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Showing 1-10 of 48 reviews(Verified Purchases). See all 198 reviews
on October 11, 2009
The popularity and critical acclaim that Philip Roth has earned over the course of a fifty year literary career must stem from some basic truths that appeal to a fairly wide audience of readers and critics. If these truths weren't clear by now, "Everyman" makes them readily apparent: Philip Roth's works speak to the struggles, angst, foibles and follies of the educated upper middle class American male. What women may think of Philip Roth I have no idea, except by judging the reactions of female readers, which tend to be much less positive than male readers' reactions. Perhaps what Oprah and "The View" do for women, Philip Roth does for men.

The basic structure of "Everyman" is a man recounting (and often lamenting) the major episodes in his life, as he looks back while facing the inevitable and yet unpredictable end. "Everyman" springs from earth that Roth has tilled many times before: childhood in northeastern New Jersey; love, intimacy, marriage and divorce; family, especially fathers and brothers; and physical ailments and death. There is a particular emphasis in "Everyman" on the travails of aging, and the inevitable, inexorable decline as each person falls from the height of his powers to an often slow, agonizing, lonely death.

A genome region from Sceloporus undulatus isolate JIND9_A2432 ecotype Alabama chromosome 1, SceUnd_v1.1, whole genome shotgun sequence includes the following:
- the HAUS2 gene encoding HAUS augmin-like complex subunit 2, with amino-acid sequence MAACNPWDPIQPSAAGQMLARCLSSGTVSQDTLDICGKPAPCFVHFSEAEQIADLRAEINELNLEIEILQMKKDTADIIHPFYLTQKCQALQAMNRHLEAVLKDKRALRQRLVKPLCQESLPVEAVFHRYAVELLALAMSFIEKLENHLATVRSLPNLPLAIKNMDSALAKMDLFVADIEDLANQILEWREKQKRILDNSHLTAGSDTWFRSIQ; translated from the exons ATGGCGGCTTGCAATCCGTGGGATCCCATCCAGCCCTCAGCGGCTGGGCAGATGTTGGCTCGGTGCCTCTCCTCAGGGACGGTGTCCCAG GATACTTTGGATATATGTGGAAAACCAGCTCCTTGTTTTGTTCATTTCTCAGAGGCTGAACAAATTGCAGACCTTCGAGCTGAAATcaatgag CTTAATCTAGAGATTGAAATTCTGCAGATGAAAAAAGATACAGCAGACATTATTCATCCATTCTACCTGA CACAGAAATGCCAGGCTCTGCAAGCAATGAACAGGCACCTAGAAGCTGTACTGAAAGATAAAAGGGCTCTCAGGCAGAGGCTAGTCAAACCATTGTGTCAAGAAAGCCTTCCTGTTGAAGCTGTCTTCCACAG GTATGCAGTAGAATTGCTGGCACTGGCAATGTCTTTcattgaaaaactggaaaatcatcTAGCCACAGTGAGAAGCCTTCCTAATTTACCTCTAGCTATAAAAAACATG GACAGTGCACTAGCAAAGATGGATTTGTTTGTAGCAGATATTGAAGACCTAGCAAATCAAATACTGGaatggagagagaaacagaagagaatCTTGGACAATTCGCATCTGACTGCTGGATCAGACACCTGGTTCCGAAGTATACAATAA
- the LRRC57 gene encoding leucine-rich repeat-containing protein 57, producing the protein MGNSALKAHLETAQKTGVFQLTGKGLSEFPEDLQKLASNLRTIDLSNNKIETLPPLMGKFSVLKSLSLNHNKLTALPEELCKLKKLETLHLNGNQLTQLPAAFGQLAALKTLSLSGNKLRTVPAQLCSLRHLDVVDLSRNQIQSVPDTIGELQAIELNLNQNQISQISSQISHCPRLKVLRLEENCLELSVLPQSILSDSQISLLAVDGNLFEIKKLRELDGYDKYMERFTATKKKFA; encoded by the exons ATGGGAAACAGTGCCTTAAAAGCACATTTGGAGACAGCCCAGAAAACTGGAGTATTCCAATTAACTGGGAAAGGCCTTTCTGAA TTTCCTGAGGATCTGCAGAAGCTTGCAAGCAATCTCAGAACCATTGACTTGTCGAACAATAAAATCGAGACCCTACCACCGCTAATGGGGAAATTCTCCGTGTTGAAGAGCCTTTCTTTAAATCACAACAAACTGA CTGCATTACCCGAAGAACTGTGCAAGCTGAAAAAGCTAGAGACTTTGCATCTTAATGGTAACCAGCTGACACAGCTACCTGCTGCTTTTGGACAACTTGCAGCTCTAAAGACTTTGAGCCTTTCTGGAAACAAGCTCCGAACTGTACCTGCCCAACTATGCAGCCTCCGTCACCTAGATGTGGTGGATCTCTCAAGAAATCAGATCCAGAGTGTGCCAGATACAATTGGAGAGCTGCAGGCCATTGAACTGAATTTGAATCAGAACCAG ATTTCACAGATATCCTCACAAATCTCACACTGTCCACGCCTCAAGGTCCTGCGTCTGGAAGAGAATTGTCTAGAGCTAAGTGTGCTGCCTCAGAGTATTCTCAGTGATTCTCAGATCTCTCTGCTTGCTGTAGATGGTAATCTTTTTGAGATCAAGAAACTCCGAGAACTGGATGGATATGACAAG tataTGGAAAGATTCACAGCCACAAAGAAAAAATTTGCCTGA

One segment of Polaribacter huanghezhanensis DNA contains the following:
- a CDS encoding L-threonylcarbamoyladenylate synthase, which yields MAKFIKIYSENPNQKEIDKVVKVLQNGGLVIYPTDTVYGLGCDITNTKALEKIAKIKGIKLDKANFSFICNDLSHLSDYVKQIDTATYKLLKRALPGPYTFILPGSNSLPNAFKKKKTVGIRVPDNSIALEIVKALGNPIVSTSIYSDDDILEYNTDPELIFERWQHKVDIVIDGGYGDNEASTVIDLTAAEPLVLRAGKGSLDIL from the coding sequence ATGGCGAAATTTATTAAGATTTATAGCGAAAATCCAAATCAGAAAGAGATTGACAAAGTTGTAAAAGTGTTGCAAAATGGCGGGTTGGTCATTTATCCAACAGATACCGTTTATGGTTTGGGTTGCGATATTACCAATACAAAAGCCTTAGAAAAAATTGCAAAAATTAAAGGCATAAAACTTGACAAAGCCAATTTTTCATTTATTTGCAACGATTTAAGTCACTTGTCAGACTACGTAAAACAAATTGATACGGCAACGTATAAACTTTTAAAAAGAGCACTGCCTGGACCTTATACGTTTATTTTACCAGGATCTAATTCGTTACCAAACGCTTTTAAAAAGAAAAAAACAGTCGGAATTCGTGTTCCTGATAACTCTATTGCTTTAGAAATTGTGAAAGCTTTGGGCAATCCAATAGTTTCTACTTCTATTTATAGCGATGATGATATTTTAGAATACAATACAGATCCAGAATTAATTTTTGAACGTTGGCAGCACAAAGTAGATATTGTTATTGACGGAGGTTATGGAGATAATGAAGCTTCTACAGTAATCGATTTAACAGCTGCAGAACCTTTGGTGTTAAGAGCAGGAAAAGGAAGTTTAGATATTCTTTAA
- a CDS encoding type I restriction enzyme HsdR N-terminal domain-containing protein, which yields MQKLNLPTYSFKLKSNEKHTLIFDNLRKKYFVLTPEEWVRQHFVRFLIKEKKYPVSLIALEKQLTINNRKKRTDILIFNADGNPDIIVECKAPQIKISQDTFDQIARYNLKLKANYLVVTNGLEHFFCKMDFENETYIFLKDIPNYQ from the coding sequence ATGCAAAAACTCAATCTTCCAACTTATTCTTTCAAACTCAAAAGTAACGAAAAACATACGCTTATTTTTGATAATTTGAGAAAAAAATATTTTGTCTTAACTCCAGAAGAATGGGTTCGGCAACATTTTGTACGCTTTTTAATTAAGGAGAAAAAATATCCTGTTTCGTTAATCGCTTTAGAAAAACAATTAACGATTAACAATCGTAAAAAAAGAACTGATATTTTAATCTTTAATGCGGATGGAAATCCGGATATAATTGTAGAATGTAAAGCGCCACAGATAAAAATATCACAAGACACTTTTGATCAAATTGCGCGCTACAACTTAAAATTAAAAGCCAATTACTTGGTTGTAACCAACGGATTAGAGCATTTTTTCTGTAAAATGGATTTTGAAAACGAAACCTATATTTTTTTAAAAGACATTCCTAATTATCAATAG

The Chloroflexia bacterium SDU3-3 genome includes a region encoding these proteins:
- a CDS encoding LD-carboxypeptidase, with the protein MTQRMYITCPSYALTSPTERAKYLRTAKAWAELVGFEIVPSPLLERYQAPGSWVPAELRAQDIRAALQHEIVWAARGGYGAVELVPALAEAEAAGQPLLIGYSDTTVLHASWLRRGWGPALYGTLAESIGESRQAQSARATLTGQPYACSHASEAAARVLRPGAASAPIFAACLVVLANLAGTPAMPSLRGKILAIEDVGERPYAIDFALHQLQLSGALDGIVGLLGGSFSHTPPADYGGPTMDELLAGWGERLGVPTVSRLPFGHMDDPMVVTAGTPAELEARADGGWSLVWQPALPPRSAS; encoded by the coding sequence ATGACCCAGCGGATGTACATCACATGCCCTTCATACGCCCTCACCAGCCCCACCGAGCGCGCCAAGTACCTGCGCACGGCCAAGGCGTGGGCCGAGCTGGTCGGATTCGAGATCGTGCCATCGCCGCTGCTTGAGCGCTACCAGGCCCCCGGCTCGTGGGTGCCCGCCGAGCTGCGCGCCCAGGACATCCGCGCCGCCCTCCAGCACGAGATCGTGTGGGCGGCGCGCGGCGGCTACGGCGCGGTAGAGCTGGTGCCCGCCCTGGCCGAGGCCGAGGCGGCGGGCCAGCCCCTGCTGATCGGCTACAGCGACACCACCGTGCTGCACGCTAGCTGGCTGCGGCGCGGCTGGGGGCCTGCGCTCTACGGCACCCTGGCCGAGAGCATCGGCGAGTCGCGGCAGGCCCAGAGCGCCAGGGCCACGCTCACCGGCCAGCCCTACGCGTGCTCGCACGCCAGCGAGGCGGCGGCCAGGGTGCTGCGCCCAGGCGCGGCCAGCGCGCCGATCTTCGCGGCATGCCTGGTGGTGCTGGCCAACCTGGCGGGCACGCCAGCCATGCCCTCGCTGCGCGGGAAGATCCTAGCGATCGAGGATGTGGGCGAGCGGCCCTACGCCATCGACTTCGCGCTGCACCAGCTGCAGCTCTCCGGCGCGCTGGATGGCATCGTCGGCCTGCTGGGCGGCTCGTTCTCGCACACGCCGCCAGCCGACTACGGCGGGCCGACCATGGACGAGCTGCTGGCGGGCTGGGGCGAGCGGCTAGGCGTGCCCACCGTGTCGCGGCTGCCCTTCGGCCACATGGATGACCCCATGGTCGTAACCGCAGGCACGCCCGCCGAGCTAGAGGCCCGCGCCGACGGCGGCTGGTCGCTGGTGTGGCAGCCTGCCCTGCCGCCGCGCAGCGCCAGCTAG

Although the details of each man's life differ, I believe that many upper middle class American men will identify with the struggles of the main character in "Everyman". He divorces three times, and while not every American man will do so, I think most will be able to identify with the forces that the main character struggles with. As time goes on, he ends up estranged from several close relations and his loneliness mounts, which are certainly issues that many older people face. The portrayal that "Everyman" presents of aging and death is not a nice one, but it may be an all too common one.

Being a short novel, "Everyman" does not have the space for long tangential off-shoots of narrative, or passages rooted in alternate realities, or other literary techniques employed by Roth in his longer works. In that sense it is one of his more straightforward works, and yet it does read as a complete unabbreviated work. Because Roth is capable of much more inventive works of literature, I wouldn't rank "Everyman" among his best, but for what it is, a short novel, it did please this reader.
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on June 14, 2016
A classic Philip Roth book with thoughts about life, it's meaning and how we as human often gets things completely wrong even when we know it's wrong. It has clear marks of his own age and is at time almost depressing to read Roths reflections about becoming old. It's no so much old and wise as it is old, sick and lonely. But the writing is excellent and Philip Roth is giving a great and truly multi-faceted portrait of the main character and his life with and without women.